However, Schiller reveals, Marilyn’s attitude about her sex-symbol status fluctuated wildly. While she was at times boastful of her looks and what they procured for her, she was also by turns insecure and angry. “It’s still about nudity. Is that all I’m good for?” she demanded of Schiller. “I’d like to show that I can get publicity without using my ass or getting fired from a picture,” she continued. “I haven’t made up my mind yet.”
 
It was to be their last conversation: the very next morning, Marilyn was reported dead at 36. One of her final acts had been to return the nude photo to Schiller, which he found waiting for him at his house. She had written, “Send this to Playboy, they might like it.”

 

Related: Read “Marilyn and Her Monsters,” by Sam Kashner, from the November 2010 issue,which goes inside the troubled starlet’s diaries.

Plus: a handwriting expert analyzes Marilyn Monroe’s journal entries in a VF.com exclusive.

[Vanity Fair]


The Lost Marilyn Monroe Nudes: Outtakes from Her Last On-Set Shoot Revealed in June’s V.F.

 by Vanity Fair

“Fox [Studios] should start paying as much attention to me as they are paying to Elizabeth Taylor,” Marilyn Monroe told Lawrence Schiller, hatching the idea that would turn out to be the break of the young photographer’s life: for him to photograph her nude. In an adaptation of Schiller’s memoir Marilyn & Me, the June issue of Vanity Fair reveals never-before-published pictures from that shoot, as well as details of Schiller’s conversations with the star.

In 1960, as part of an ongoing battle to get Fox to take her more seriously, and out of jealousy over Taylor’s success, Marilyn came up with an attention-grabbing plan: a poolside shoot in which she’d jump in the water with a bathing suit on—and come out without it. “Larry,” she said, “if I do come out of the pool with nothing on, I want your guarantee that when your pictures appear on the covers of magazines Elizabeth Taylor is not anywhere in the same issue.” Marilyn was making only $100,000 for what would be her last film, Something’s Got to Give, in 1962, while Taylor was receiving a million dollars for Cleopatra. She wanted to show Fox that she could get the same kind of coverage as the publicity bonanza generated by Taylor’s very public affair with her co-star, Richard Burton. When Hugh Hefner agreed to pay $25,000 for a nude shot of Marilyn—the most money Playboy had ever paid for a photograph—Schiller thanked her for creating such a big payday, joking, “See what tits ’n’ ass can do?” “That’s how I got my house and swimming pool,” Marilyn said, laughing. “There isn’t anybody that looks like me without clothes on.”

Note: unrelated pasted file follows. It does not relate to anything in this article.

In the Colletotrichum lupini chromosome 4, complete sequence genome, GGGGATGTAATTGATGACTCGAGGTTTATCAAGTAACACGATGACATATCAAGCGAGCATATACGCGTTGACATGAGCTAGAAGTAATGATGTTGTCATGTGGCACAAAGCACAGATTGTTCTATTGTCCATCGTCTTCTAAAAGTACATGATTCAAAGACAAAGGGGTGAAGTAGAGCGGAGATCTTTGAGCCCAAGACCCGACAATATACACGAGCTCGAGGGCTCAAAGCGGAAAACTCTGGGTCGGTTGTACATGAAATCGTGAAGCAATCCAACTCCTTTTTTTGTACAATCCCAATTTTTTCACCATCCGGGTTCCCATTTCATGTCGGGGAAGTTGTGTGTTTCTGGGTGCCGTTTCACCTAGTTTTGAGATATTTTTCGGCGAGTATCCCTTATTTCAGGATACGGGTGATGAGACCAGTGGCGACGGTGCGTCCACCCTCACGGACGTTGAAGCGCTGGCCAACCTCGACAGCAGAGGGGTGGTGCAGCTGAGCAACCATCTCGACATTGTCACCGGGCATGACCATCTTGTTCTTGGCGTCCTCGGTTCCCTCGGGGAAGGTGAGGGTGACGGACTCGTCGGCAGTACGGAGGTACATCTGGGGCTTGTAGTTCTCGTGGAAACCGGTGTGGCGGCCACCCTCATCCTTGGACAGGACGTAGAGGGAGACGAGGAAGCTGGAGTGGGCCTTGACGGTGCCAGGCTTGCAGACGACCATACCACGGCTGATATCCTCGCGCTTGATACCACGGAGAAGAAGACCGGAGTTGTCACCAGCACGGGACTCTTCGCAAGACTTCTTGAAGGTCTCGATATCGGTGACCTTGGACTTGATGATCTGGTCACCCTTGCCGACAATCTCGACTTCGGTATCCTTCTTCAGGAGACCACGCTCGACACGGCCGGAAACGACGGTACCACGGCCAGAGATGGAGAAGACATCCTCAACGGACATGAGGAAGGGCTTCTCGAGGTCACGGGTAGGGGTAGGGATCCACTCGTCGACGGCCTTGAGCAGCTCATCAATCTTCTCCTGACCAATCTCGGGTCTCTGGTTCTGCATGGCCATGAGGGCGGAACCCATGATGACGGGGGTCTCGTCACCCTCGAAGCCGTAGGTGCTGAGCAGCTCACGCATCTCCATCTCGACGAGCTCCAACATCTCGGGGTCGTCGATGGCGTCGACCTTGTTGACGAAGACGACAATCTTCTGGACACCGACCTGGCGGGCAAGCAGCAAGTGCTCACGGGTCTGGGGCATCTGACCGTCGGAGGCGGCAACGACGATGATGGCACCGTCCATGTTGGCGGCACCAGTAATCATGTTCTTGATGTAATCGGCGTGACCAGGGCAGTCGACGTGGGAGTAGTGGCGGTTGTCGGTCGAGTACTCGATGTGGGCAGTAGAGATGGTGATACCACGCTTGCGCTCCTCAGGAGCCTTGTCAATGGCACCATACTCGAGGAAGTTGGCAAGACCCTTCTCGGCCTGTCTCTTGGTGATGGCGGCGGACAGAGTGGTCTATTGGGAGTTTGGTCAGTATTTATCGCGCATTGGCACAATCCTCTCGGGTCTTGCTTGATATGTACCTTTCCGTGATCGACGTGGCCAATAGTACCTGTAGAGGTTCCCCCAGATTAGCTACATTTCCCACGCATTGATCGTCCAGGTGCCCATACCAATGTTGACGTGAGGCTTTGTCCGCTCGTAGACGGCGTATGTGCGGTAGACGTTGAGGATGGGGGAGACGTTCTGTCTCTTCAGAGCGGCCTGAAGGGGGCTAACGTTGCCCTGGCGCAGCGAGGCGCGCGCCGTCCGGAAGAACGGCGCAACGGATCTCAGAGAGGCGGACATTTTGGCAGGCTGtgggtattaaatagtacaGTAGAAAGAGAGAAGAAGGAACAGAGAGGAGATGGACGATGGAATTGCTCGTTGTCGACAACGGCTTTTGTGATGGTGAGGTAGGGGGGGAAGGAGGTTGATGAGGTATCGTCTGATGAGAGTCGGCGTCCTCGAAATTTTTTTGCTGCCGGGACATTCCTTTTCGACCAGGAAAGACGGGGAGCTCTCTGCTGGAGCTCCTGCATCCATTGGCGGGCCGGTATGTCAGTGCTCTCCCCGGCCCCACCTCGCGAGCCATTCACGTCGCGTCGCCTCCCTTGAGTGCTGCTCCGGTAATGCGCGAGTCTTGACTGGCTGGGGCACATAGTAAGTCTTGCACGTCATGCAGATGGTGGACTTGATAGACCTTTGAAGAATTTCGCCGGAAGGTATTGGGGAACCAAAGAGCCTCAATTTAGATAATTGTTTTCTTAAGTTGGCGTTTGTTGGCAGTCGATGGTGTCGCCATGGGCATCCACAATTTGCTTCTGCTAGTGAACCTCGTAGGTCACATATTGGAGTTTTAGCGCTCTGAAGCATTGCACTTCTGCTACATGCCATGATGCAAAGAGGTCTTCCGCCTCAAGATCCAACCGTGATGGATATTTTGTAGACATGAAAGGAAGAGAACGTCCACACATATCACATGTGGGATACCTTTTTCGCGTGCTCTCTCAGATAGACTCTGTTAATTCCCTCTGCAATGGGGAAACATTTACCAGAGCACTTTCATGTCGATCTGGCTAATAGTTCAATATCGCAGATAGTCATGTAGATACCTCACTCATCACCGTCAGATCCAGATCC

Just 23 years old at the time, Schiller, at the set on assignment for Look magazine, had no idea that he was getting to know the icon in some of her most vulnerable moments. In an adaptation of his memoir about their sessions together, Schiller recounts intimate and telling conversations that illuminate the private struggles that consumed the starlet in her final days.